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William Charles Osman Hill

From Wikipedia, the free encyclopedia

William Charles Osman Hill
William Charles Osman Hill.jpg
Born (1901-07-13)13 July 1901
Died 25 January 1975(1975-01-25) (aged 73)
Residence
  • United Kingdom
  • United States
Nationality British
Fields
Institutions
Alma mater University of Birmingham
Known for Primates: Comparative Anatomy and Taxonomy
Author abbrev. (zoology) Hill
Spouse Yvonne Stranger (m. 1947 – 1975)

Dr William Charles Osman Hill FRSE FZS FLS FRAI (13 July 1901 – 25 January 1975) was a British anatomist, primatologist, and a leading authority on primate anatomy during the 20th century. He is best known for his nearly completed eight-volume series, Primates: Comparative Anatomy and Taxonomy, which covered all living and extinct primates known at the time in full detail and contained illustrations created by his wife, Yvonne. Schooled at King Edward VI Camp Hill School for Boys in Birmingham and University of Birmingham, he went on to publish 248 works and accumulated a vast collection of primate specimens that are now stored at the Royal College of Surgeons of England.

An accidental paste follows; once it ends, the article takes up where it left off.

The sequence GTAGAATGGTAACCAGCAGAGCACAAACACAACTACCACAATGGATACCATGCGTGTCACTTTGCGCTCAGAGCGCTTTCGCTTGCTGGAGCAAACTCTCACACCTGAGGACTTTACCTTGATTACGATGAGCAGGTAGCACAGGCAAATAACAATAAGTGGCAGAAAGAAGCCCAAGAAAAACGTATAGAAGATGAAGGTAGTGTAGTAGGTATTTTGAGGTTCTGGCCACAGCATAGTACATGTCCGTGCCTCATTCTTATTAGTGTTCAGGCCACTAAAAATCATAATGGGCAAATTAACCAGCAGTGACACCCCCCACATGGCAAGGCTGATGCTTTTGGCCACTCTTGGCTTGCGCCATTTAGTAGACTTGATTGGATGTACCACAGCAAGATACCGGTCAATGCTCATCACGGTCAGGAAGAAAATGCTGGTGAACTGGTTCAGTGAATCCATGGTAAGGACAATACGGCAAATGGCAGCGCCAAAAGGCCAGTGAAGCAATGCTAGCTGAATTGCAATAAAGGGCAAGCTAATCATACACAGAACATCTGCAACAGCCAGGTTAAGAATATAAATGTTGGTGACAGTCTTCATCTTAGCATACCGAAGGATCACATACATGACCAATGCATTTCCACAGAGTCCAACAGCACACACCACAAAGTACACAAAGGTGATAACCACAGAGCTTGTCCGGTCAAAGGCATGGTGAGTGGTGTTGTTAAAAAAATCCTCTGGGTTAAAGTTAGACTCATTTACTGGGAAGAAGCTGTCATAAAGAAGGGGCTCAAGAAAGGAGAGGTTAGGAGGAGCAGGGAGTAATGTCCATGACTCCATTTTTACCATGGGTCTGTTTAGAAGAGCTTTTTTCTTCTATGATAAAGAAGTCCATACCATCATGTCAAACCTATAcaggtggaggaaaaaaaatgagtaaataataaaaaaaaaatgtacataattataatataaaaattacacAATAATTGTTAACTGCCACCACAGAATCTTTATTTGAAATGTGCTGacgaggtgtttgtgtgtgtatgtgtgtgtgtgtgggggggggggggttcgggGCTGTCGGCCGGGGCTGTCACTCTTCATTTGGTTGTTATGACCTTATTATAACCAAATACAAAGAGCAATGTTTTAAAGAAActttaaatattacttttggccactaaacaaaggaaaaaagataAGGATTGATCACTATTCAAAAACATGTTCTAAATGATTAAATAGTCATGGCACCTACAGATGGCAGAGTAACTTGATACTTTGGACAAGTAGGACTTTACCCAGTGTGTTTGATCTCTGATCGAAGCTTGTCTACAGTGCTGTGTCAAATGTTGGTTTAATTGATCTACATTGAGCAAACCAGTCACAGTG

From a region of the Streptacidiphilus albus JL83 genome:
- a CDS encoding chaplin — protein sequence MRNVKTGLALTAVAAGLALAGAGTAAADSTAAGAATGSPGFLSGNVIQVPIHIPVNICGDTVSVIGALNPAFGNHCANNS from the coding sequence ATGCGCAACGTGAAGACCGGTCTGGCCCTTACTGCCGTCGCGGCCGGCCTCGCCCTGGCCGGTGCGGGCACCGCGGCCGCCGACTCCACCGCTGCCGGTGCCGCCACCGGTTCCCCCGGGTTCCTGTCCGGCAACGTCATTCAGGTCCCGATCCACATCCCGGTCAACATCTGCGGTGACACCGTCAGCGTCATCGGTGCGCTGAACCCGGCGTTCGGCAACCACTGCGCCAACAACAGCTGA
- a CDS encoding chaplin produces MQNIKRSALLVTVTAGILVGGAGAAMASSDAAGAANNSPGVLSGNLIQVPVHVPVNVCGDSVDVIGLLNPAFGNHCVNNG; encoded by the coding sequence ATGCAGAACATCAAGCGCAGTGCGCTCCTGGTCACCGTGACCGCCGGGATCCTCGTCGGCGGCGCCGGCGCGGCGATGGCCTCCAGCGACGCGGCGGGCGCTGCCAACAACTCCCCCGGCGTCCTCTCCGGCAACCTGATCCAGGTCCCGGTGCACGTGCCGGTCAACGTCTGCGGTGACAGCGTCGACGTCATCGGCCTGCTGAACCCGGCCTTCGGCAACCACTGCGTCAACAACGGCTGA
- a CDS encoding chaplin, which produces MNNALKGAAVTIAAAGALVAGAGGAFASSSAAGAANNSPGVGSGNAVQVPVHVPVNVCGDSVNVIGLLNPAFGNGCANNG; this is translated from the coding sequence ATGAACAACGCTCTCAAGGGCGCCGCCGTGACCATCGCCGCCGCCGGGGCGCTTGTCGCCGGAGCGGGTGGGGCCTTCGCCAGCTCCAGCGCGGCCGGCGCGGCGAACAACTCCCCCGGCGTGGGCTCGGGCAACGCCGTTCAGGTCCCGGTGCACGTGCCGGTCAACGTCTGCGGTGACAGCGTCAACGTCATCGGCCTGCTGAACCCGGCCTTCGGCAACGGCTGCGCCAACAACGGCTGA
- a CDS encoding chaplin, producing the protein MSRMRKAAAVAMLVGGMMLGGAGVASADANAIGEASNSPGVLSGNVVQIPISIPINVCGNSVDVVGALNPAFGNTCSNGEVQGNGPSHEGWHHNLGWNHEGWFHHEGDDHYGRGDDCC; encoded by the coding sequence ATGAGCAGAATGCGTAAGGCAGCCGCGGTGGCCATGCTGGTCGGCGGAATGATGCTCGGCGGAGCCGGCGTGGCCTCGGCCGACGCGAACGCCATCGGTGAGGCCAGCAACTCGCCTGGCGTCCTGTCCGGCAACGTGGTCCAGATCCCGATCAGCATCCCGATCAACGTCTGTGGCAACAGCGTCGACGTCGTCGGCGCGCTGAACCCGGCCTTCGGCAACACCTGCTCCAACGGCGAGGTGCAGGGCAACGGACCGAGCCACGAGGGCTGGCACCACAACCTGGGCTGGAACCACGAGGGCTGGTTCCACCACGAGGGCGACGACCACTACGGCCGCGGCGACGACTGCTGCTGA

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  • HMS Class Day 2016
  • NOVA Commencement 2016
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  • UMUC 2014 Commencement: Sunday Afternoon 5/18

Transcription